Despite recent reverses, JWT has big plans for the future

Despite recent reverses, JWT has big plans for the future

A succession of account losses and changes to the management at JWT over the past three years have left the agency looking damaged. It appears to be adrift in the UK market, where clients have favoured hiring independents rather than networks and the number of big domestic pitches has dwindled.

But the appointment of Russell Ramsey, deputy executive creative director at Bartle Bogle Hegarty, to replace Nick Bell, who was ousted at the start of the year, is seen as the boost that the agency’s confidence badly needs.

Ramsey, who will start at the agency in September after 17 years at BBH, is described as a creative with “proper craft skills”, and an observer adds: “He doesn’t waste words”. He is a former creative director on the Levi’s account, and more recently, he had headed the Audi business, which is praised for its multi-channel approach.

Ramsey’s arrival at JWT will reunite him with Guy Murphy, JWT global planning director and former deputy chairman at BBH, and Alison Burns, now JWT chief executive and also ex-BBH. “It is the beginning of a tight team,” says one senior advertising industry observer. “In its heyday, JWT was a tight team, so it is going in the right direction.” 

This echoes the sentiments of Toby Hoare, JWT executive chairman, who says he is “more optimistic” than he was a year ago. He acknowledges that there has been a lot of criticism about Burns’ low profile, Bell’s departure and the lack of new business wins or even the odd appearance on a shortlist.

He adds: “JWT has been through a rough time. There have been problems with the management, but they have gone now. JWT is in a much better place, as Alison has established herself and her team, and she has got to grips with clients.” 

But many in the industry question if Burns has had the autonomy she expected since her arrival in February last year. One ex-JWT source says: “There has been a lack of clarity about who runs London and who is accountable for it.”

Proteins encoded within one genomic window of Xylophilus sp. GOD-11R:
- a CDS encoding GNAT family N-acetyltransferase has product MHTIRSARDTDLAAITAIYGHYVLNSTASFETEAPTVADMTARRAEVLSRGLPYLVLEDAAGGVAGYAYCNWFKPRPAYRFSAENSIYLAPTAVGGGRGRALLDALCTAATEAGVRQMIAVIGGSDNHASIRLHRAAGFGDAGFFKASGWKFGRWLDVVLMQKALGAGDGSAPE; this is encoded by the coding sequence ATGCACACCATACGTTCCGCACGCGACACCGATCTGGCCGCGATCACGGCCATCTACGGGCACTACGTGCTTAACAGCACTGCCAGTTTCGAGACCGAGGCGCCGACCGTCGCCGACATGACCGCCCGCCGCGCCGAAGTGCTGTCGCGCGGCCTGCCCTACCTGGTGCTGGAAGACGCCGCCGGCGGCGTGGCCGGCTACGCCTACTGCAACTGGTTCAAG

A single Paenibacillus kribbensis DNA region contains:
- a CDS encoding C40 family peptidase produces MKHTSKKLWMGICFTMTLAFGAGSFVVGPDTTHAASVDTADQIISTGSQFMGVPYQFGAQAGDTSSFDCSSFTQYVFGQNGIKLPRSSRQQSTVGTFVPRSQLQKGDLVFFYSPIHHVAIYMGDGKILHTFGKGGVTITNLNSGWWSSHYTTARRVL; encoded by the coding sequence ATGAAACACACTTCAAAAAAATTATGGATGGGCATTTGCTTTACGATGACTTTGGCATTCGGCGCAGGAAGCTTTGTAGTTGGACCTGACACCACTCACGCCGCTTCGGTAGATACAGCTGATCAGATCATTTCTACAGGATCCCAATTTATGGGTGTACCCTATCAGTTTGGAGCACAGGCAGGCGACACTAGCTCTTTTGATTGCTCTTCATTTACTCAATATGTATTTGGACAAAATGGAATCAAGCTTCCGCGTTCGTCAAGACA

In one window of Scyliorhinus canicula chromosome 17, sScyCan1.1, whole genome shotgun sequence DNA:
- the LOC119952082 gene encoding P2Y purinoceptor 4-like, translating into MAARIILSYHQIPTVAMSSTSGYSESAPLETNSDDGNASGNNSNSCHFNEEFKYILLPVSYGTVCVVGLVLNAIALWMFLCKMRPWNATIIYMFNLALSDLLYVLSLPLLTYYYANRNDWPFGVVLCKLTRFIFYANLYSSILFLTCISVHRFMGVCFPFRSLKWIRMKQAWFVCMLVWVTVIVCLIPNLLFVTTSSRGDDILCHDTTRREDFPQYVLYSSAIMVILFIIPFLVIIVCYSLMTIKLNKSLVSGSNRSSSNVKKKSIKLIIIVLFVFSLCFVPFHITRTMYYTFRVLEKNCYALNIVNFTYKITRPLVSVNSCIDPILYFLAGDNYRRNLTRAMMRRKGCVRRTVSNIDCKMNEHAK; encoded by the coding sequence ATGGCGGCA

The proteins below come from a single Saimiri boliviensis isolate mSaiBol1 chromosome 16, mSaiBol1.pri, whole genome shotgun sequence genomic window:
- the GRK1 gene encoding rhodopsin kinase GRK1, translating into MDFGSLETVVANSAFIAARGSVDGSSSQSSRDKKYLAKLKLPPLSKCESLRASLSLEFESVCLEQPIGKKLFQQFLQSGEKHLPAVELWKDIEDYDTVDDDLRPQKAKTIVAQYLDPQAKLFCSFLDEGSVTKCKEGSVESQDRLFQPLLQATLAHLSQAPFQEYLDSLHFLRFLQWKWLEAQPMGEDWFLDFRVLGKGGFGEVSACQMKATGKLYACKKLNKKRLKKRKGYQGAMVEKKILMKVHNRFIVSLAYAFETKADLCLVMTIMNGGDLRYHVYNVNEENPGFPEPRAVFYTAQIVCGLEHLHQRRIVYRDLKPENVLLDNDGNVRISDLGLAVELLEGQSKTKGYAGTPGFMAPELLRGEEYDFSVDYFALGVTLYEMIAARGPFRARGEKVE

This was further confused when it became clear that Hoare and JWT global creative director Craig Davis were behind the decision to remove Bell rather than Burns. Another ad industry source adds: “The reason that Alison has not been leading is that she hasn’t been allowed to. She made an error in judgement backing Nick, but it is worth giving her another year.” 

He adds that the senior management team has been poor at its own marketing, but he points out that the agency is still the second largest in the UK, with a portfolio of global clients such as HSBC and Diageo, and is the seventh most awarded agency in the Gunn Report cataloguing creativity.

It is understood that JWT put in a strong performance on the global Nokia pitch, for both the creative work and network distribution accounts, and despite losing out on the creative work to Wieden & Kennedy, it remains in the running for the distribution business. It is also pitching for pan-European accounts for and Numico, although it has yet to show up on a domestic pitch.

The calm
Hoare hopes that JWT will now have a period of calm, so that the agency can start to develop into non-traditional areas. He explains: “In a year and a half, the agency will look different to today. Our heritage could be a hindrance, as we haven’t always been successful and we do not have a blank piece of paper, but we have to turn our reputation to our advantage.” 

The challenges faced by JWT are those faced by all network agencies that have a long heritage, but need to be relevant to clients in 2007. An industry source close to JWT says: “I don’t think its problems are that different to any other agency of that size. They all have slow and outmoded processes. The problem for JWT is that it is seen as an agency for gentlemen and copywriters. It needs to be more visionary.”


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